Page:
Referring to FIG. 4, a cross-sectional view is depicted of a bit mold 300 with the drill bit 110 disclosed herein positioned therewithin. Molding the body 114 of the drill bit 110 with the prefabricated splitters 118 pre-positioned within the bit mold 300 is one method disclosed herein of producing the drill bit 110. Doing so includes forming a cavity 314 of the bit mold 300 that includes a plurality of recesses 318 receptive of a distal portion 322 of the prefabricated splitters 118 themselves. The recesses 318 have sharp corners therein to mate with the splitter edge 130 of the prefabricated splitters 118. After the prefabricated splitters 118 are positioned in the recesses 318 of the bit mold 300, powdered materials such as, steel, tungsten carbide, tungsten carbide matrix, polycrystalline diamond, ceramics and combinations thereof, for example, are positioned within the bit mold 300 and heated to sinter the powdered material and form the drill bit 110. After which the bit mold 300 can be cooled, opened and the drill bit 110 removed.

Referring to FIG. 5, an alternate embodiment of a drill bit 410 disclosed herein is illustrated. The drill bit 410 includes a body 414 with a prefabricated splitter 418 fixedly attached to the body 414. The prefabricated splitter 418 has a distal portion 422 that extends away from the body 414 and a proximal portion 426 positioned within the body 414. The proximal portion 426 has a dimension 430 positioned deeper within the body that is larger than a dimension 434 of the proximal portion 426 that is positioned nearer to a surface 438 of the body 414 that mechanically locks the proximal portion within the body 414 even if there were no direct bonding between the splitter 418 and the body 414. Embodiments, may, however, be configured to have bonding occur between the proximal portion 426 and the body 414 to further enhance the structural connection therebetween. A cross sectional shape of the proximal portion 422 can be any shape, including noncircular shapes, such as, oval, square, rectangular and polygonal, for example, to prevent rotational motion between the prefabricated splitter 418 and the body 414.

The drill bit 410 can be formed in the bit mold 300 described above. A plurality of the prefabricated splitters 418 can be preformed with unique distal portions 422 as well as unique proximal portions 426. The distal portions 422 of each are then positioned within one of the recesses 318 prior to filling the bit mold 300 with a material 442. The material 442 may be hardenable after it has filled the bit mold 300 to form the body 414. Alternately the material 442 may be sinterable to form a solid upon heating of the material 442. Such heating can also cause a bonding between the material 442 and the proximal portion 426 of each of the prefabricated splitters 418. This process allows the drill bit 410 to have the prefabricated splitters 418 made of a different material 446 than the material 442 of the body 414. For example, an operator may prefer to have the body 414 made of a ductile material, such as copper, while having the prefabricated splitters 418 made of a stronger and less ductile material such as polycrystalline diamond compact (PDC), thermally stable polycrystalline diamond (TSP), cubic boron nitride (CBN), polycrystalline cubic boron nitride (PCBN), carbon, ceramics and combinations of the aforementioned.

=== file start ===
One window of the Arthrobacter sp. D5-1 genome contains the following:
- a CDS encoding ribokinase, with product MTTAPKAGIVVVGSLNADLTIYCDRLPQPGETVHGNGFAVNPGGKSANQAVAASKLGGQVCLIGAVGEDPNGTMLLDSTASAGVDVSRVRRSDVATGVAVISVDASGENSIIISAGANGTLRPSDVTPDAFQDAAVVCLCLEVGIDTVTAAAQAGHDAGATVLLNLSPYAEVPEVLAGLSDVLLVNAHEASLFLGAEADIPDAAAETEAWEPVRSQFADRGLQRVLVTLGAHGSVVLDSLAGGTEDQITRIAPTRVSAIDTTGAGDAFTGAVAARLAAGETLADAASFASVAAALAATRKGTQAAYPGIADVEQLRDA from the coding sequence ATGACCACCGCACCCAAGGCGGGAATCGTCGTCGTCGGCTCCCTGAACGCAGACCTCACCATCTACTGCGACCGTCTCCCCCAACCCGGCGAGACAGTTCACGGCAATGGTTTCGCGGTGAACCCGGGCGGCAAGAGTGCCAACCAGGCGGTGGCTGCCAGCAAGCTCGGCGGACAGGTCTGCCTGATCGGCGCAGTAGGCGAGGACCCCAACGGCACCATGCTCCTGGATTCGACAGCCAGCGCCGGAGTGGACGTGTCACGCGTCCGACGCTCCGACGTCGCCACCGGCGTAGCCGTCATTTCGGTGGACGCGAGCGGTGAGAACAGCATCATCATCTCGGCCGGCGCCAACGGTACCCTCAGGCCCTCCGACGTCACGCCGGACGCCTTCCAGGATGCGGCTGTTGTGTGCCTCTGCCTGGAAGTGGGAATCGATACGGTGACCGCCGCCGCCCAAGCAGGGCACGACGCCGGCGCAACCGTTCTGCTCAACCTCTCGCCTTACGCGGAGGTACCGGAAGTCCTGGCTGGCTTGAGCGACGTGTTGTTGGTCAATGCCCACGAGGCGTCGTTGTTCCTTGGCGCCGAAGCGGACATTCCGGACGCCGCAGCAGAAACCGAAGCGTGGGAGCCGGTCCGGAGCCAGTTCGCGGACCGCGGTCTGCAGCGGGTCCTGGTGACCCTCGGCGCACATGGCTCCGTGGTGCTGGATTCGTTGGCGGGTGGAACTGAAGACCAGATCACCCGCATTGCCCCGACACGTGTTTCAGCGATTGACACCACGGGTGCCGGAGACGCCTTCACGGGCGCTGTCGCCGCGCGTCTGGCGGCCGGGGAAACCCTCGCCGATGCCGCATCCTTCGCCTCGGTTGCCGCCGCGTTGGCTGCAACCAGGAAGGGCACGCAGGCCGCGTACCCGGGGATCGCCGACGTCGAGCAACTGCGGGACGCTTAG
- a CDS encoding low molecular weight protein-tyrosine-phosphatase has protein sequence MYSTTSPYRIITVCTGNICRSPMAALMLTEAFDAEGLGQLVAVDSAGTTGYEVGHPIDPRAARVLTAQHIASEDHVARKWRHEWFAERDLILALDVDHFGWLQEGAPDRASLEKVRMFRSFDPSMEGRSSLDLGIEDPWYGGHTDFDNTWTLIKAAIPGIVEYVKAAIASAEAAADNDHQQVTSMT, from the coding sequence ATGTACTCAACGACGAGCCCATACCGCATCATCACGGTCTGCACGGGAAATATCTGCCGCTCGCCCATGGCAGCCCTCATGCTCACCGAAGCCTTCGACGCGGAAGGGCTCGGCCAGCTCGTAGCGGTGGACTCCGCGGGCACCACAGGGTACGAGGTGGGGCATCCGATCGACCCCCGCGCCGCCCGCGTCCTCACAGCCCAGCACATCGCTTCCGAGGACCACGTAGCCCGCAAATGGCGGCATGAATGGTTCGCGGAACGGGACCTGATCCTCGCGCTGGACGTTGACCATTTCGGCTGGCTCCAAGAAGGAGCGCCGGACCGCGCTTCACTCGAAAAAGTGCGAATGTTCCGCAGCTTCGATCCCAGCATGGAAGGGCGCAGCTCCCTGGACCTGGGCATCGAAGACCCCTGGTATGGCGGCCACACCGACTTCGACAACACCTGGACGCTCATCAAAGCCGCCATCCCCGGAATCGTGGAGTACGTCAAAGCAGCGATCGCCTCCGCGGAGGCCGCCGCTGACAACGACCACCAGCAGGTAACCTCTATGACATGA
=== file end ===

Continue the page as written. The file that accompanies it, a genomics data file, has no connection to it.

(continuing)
Referring to FIG. 6, an alternate embodiment of a drill bit 510 having prefabricated splitters 518 with a plurality of distal portions 522 attached to a single proximal portion 526 insert-molded into a body 514 is illustrated. It may be desirable to have more than one distal portion 522 attached to a single proximal portion 526 to increase strength of the prefabricated splitter 518 or the body 514, for example, in comparison to each distal portion 522 having a separate proximal portion 526. Additionally, a surface 530 of the proximal portion 526 may abut a surface (not shown) of the bit mold 300, thereby forming a portion of a surface of the drill bit 510, such as, a surface between adjacent distal portions 522, for example.

While the invention has been described with reference to an exemplary embodiment or embodiments, it will be understood by those skilled in the art that various changes may be made and equivalents may be substituted for elements thereof without departing from the scope of the invention. In addition, many modifications may be made to adapt a particular situation or material to the teachings of the invention without departing from the essential scope thereof. Therefore, it is intended that the invention not be limited to the particular embodiment disclosed as the best mode contemplated for carrying out this invention, but that the invention will include all embodiments falling within the scope of the claims. Also, in the drawings and the description, there have been disclosed exemplary embodiments of the invention and, although specific terms may have been employed, they are unless otherwise stated used in a generic and descriptive sense only and not for purposes of limitation, the scope of the invention therefore not being so limited. Moreover, the use of the terms first, second, etc. do not denote any order or importance, but rather the terms first, second, etc. are used to distinguish one element from another. Furthermore, the use of the terms a, an, etc. do not denote a limitation of quantity, but rather denote the presence of at least one of the referenced item.